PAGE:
Some heroes are practically unrecognizable when you compare them to their past selves.
Dota 2, like any massive multiplayer game, is constantly changing, especially with 10-plus years under its belt. Specifically for MOBAs, the characters you play as (in Dota 2’s case, heroes) are the ones most likely to have changed the most over the years. Whether it’s cosmetic or gameplay, we’ve got four of Dota 2’s most changed heroes.
Slardar, The Slithereen Guard
Many heroes have gotten a glow-up over the years but one of the best goes to the bulky fishman. Dota 2 struggled with its visual identity in the past but even then Slardar stood out like a scaly thumb. His lore states that he’s a vigilant protector who has spent his life guarding his home in the darkest depths of the ocean. However, his cartoonishly large fangs and maw plus his rotund shape made him more like an angry sea slug.
His new model does a much better job of conveying his backstory and character. Rather than taking control of a goofy monster, playing Slardar now actually feels like you’re controlling a powerful warrior from the deep sea.
Traxex, The Drow Ranger
While Traxex has also received a visual upgrade her most significant changes come from her gameplay updates. Traxex is a ranged carry, where her primary role is to stand at a safe distance and pump out damage. As one of the earliest designed heroes, she was made to do this one job and not much else. While her original abilities allowed her to deal single-target damage from long range she lacked the strategic flexibility of other ranged carries.
Since then she’s had two of her abilities reworked. One was her Silence ability getting turned into Gust, where instead of silencing just one enemy she releases a wave that pushes enemies back and silences them. The other was her losing her Precision Aura for Multishot, which fires a flurry of arrows in a cone. This drastically changed her usefulness to a team as she can now do more than just hit a single target.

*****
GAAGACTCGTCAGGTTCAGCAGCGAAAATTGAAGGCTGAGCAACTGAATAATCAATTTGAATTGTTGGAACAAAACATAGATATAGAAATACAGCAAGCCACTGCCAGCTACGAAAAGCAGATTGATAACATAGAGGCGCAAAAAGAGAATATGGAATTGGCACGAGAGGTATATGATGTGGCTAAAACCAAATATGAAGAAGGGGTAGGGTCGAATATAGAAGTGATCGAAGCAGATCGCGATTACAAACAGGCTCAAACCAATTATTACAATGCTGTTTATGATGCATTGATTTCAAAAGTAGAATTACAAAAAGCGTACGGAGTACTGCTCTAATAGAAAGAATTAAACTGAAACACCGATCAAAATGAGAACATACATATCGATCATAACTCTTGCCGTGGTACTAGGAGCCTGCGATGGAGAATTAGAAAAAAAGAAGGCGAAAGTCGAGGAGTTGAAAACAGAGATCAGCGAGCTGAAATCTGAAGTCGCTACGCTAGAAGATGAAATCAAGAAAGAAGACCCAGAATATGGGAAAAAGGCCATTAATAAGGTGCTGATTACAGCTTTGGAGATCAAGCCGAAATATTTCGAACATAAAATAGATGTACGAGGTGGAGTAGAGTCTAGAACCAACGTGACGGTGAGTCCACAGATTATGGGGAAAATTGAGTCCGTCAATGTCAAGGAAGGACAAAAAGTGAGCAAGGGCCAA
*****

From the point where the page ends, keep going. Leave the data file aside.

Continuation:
Ostarion, The Wraith King
Ostarion received more than just a visual update, he had a complete visual transformation. Originally known as The Skeleton King, his design was fairly straightforward: a reanimated skeleton swinging a huge sword. Then in December 2013, he was removed from the game and, following the Wraith Night event, the Wraith King arrived.
There’s been a bit of speculation as to why this sudden overhaul came about. Some say it’s a workaround to China’s strict policies on using skeletons in games and media. Still, this original design lives on as a high-end cosmetic that players could acquire in The International 10 Battle Pass.
In all of Dota 2’s history, no hero has been more reviled than Squee and Spleen, the goblin Techies. As professional demolitionists and arsonists, their one goal in life is to blow up people, buildings, and occasionally themselves. They achieved this by planting copious amounts of mines all over the map, and if push comes to shove they could always detonate themselves to deny enemies the satisfaction of taking them down.
This gameplay was infuriating for both teams; allies hated the fact the Techies would abandon their lane to start roaming and planting mines while enemies obviously hated walking into a huge stack of mines and getting annihilated immediately. They received a major update in patch 7.31 that smoothened the edges of their gameplay. Techies were given incentives to play around their team instead of just doing their own thing. A boon for many players although it’s a bit of a shame that a unique playstyle had to be removed for the health of the game.
Banner image from Dota 2.